Sunday, July 02, 2006

Santa Cruz Chameleon

History: The original Chameleon frame was released in 1996, and 10 years later, is still going very, very strong as the original, do-it-all freeride frame. Dirtjumpers loved its light weight, but super tough build, slalom riders loved it's super stiff back end, and corner hugging handling, and everyone else loved it for all of the above reasons....

Fast forward to 2003, and I've decided that the old Saracen Jump bike is not suited to riding anything else other than trials or jumps, after spending quite a lot of time researching different frames, reading reviews, I decided to go with this, in a medium (16") size. A little on the small side, I even considered the 14" but I knew this would be ridden long distance so I compromised a little and went for the 16".

So I finally decided to go for it. To be honest, a lad in the village had one of the '97 ones, (still does) and I had fallen in love with it and always wanted one.

After a couple of lucky bargains I ended up with a build like the pic above (not the original build but it's the earliest pic I could find! - (original spec had LX rear mech, Race Face Prodigy Cranks, triple rings and a different bar stem combo)

Despite not being built up most suited to road riding, it managed a 140mile C2C ride within weeks of first having it with utter ease.

One of the first thing you will notice about this bike when you first get on it is just how stiff the back end really is. With 1inch square chainstays, you can imagine why! It overwhelms the engagement on hubs, makes you run out of gears really quick, and really shows up flexibly crank arms. It really does accelerate THAT quickly. This stiff back end does have one draw back though, it isn't the comfiest in the business, BUT, it does track the ground exceptionally well.

The second thing you'll notice is just how good it feels ripping round corners. The short back end and really helps in this and carving around berms is a pure joy: you feel as if you are a dual slalom racer, and puts such a massive smile on your face when you exit the berm faster than you entered it.

Oh yeah short back end: makes it sooo easy to pop the front end up over obstacles and off drops, some bikes just feel dead when you try and lift them, this comes alive when you lift it up, you can find yourself wheeling/manualling out of corners, manualling doubles in 4x race, and just generally getting the front wheel out of the brown smelly stuff with a the slightest of flicks.
That said, it's reinforced front end is very stiff, and makes for superb tracking when the descending and pounding your fork into various rocks, roots and general trail mischief.

Frame highlights :
Headtube: cut away at the front to save weight, but left massive at the back to give a massive weld area for maximum strength: a lot of top/down tubes join behind the headtube, on this, they wrap around half of it. That headtube isn't going anywhere.

"Bi-Ovalised Downtube" I suppose you could call it, not that Santa Cruz have ever made any fuss about it, but I know Cannondale, for example make a big deal about it.

It's shaped so that at the headtube it gives maximum weld area and maximum resistance against deflection by having a tall profile, it changes shape at the bottom bracket to be wider and give again, maximum weld area and a stiff shape for pedaling etc.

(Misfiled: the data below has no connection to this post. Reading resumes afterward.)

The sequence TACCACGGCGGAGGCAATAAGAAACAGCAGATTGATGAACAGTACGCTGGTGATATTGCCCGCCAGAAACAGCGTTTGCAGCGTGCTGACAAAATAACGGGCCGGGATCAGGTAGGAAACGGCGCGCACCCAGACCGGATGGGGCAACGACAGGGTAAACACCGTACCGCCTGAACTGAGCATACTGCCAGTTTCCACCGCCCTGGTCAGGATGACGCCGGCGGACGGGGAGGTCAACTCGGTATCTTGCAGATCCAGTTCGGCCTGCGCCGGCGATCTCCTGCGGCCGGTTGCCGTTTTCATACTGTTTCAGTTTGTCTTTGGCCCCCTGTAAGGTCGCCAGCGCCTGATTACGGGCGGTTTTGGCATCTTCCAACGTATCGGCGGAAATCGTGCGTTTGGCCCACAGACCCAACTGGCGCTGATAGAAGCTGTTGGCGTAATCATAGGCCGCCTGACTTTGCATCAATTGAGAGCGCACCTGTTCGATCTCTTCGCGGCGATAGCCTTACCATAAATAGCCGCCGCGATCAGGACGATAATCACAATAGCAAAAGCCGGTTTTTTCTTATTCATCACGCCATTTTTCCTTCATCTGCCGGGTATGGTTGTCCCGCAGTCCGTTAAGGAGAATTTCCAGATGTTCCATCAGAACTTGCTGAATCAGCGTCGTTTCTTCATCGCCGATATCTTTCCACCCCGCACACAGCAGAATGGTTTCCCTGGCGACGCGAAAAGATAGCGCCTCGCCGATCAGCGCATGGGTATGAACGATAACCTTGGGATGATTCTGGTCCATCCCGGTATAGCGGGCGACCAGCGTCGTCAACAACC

Those Massive chainstays, and the big ol' dropouts. Which are horizontal, by the way. Yup, the wheel goes in back wards - a bit of a pain if you aren't used to it - there is a reason for it and its so you can run singlespeed without the need for those silly tensioners that replace the rear mech.
And if you were worried about the wheel popping out backwards, some nice strong lips prevent this should your back wheel slip. And I've only ever had it happen when I had a rubbish QR fitted that didn't hold the wheel properly.
Both dropouts are also replaceable, little black adapters slot in to give perfect position for geared duties, and also the hanger for your spangly mech.

It's had a few (cough - say nothing uphilla!) Spec changes over the years, several forks, but the frame itself, despite being alu, seems to be going on forever....
Weight wise, you could easily make it lightweight, I've had it down to 27.5lbs with Mavic DH wheels and Vanilla forks, but I think I've finally found a good compromise between strength and weight.

Downsides? Only one: with the back end being so short, it has a tendency to want to wheely up every steep hill you come across, so a travel adjust fork or a longer stem is a must if you like to go up a lot. (Well, I suppose you have to at some point if you wanna come down;) )

Kit highlights:
2003 Marzocchi Z.1 Freeride Pro's (QR20)
Full XTR Groupset
Saint Cranks
Mono M4 brakes (fully tarted out with black bore caps and levers, + g'ridge) not sure if this was a highlight, though, to be honest.
2002 Marzocchi Shiver USD forks (these were the nicest forks I've ever had, just too flexy)

2005 Fox Vanilla RLC's
Now with full X.0 Groupset.

It's just a whole bunch of fun really, you can do what you want with it, and it'll always leave a smile on your face for it:

To sum up: It does it's namesake lizard proud, truely is a bike of many colours (literally, too). Perfect handling, perfect geometry, top quality finish.

Not bad either at the new lower price of £400!


Dan Howell said...

Isn't it amazing how, as soon as our illustrious leader heads away for a weeks holiday, the responses/comments to threads activity drops right through the floor :) ?

Hell, he even posts the first comment to his own articles!

;) ;) ;)

Farqui said...

I had no idea that you'd ridden much XC stuff, the CTC must have been a hell of an introduction.

The Santa does look good with some neat touches. You've obviously become very a-tuned over the years 'cos you're nuts on her :p